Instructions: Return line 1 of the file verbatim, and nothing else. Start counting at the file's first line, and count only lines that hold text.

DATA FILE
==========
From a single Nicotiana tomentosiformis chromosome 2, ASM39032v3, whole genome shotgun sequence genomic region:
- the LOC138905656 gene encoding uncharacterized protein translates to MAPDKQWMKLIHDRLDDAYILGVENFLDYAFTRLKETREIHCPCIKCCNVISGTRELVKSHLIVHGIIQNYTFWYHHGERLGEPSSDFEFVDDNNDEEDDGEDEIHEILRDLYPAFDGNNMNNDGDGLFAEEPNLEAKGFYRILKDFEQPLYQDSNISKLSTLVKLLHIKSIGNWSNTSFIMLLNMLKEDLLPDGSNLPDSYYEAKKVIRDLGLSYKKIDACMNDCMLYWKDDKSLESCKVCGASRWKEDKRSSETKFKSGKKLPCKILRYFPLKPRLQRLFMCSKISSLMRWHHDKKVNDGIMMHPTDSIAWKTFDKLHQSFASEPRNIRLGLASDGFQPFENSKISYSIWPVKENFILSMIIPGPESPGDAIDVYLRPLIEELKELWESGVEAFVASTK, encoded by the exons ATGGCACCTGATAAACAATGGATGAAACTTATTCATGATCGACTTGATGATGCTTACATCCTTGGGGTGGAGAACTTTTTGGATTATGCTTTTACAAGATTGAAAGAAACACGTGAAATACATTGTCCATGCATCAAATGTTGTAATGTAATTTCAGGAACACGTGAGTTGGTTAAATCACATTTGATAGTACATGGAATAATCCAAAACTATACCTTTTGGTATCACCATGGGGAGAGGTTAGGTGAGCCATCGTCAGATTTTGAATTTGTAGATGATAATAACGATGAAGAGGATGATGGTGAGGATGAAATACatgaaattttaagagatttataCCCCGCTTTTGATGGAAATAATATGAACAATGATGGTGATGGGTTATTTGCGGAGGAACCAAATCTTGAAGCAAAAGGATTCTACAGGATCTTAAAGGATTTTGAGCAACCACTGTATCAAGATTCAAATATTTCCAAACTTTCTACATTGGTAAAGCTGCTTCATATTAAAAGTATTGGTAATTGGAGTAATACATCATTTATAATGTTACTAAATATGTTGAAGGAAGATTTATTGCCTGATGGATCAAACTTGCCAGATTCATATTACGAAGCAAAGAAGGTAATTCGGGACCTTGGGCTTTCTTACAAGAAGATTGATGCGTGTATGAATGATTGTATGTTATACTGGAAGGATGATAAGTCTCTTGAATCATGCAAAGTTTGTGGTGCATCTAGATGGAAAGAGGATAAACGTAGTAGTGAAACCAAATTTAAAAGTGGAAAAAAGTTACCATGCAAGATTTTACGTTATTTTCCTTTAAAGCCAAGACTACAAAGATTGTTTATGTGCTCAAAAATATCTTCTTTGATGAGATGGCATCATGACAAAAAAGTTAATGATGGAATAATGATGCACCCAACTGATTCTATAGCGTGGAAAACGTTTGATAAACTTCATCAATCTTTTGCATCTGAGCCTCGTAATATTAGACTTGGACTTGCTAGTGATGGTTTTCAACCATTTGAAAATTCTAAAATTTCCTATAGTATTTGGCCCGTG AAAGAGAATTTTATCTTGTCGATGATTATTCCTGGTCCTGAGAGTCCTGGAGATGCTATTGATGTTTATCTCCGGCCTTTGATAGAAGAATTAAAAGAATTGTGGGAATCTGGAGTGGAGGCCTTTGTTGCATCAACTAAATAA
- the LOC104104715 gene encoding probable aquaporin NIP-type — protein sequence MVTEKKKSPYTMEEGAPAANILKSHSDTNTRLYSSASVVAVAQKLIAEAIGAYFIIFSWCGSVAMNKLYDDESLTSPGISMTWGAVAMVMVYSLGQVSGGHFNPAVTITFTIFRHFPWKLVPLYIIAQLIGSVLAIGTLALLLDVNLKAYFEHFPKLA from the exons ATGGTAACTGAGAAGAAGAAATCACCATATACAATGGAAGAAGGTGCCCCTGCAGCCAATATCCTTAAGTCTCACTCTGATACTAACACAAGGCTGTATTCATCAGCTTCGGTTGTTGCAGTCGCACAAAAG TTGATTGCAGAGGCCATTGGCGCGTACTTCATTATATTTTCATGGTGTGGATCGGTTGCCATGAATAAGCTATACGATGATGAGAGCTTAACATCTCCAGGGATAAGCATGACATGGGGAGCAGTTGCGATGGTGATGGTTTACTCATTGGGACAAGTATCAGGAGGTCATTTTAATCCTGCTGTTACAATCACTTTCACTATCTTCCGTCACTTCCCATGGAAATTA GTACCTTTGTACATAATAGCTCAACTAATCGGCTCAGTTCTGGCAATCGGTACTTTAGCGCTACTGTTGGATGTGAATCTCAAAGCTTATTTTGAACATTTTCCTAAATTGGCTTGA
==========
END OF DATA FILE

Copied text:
From a single Nicotiana tomentosiformis chromosome 2, ASM39032v3, whole genome shotgun sequence genomic region: